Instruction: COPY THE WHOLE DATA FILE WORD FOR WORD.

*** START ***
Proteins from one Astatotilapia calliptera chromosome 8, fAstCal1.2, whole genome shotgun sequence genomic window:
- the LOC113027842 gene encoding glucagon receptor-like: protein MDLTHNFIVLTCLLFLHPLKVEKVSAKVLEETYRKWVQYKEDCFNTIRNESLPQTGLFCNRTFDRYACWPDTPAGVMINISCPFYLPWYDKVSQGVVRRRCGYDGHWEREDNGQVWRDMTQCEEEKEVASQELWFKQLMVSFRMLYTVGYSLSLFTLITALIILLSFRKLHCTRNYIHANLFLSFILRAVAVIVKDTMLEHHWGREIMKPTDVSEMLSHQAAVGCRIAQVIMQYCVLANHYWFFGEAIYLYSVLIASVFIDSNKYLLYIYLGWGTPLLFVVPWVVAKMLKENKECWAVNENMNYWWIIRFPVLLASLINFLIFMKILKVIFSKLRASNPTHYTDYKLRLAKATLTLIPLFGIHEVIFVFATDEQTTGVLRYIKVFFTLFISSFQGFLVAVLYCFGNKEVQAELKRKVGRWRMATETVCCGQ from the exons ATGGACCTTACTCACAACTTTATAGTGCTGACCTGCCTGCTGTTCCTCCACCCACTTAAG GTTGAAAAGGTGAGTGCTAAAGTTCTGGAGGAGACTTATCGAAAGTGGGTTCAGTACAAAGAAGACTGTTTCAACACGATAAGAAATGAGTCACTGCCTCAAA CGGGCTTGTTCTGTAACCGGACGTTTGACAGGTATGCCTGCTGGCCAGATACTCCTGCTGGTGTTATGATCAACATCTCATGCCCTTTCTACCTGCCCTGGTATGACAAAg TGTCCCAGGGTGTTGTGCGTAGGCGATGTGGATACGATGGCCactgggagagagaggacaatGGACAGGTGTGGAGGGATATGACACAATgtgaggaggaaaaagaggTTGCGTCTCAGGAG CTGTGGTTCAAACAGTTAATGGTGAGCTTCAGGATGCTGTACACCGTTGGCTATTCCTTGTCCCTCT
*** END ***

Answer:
Proteins from one Astatotilapia calliptera chromosome 8, fAstCal1.2, whole genome shotgun sequence genomic window:
- the LOC113027842 gene encoding glucagon receptor-like: protein MDLTHNFIVLTCLLFLHPLKVEKVSAKVLEETYRKWVQYKEDCFNTIRNESLPQTGLFCNRTFDRYACWPDTPAGVMINISCPFYLPWYDKVSQGVVRRRCGYDGHWEREDNGQVWRDMTQCEEEKEVASQELWFKQLMVSFRMLYTVGYSLSLFTLITALIILLSFRKLHCTRNYIHANLFLSFILRAVAVIVKDTMLEHHWGREIMKPTDVSEMLSHQAAVGCRIAQVIMQYCVLANHYWFFGEAIYLYSVLIASVFIDSNKYLLYIYLGWGTPLLFVVPWVVAKMLKENKECWAVNENMNYWWIIRFPVLLASLINFLIFMKILKVIFSKLRASNPTHYTDYKLRLAKATLTLIPLFGIHEVIFVFATDEQTTGVLRYIKVFFTLFISSFQGFLVAVLYCFGNKEVQAELKRKVGRWRMATETVCCGQ from the exons ATGGACCTTACTCACAACTTTATAGTGCTGACCTGCCTGCTGTTCCTCCACCCACTTAAG GTTGAAAAGGTGAGTGCTAAAGTTCTGGAGGAGACTTATCGAAAGTGGGTTCAGTACAAAGAAGACTGTTTCAACACGATAAGAAATGAGTCACTGCCTCAAA CGGGCTTGTTCTGTAACCGGACGTTTGACAGGTATGCCTGCTGGCCAGATACTCCTGCTGGTGTTATGATCAACATCTCATGCCCTTTCTACCTGCCCTGGTATGACAAAg TGTCCCAGGGTGTTGTGCGTAGGCGATGTGGATACGATGGCCactgggagagagaggacaatGGACAGGTGTGGAGGGATATGACACAATgtgaggaggaaaaagaggTTGCGTCTCAGGAG CTGTGGTTCAAACAGTTAATGGTGAGCTTCAGGATGCTGTACACCGTTGGCTATTCCTTGTCCCTCT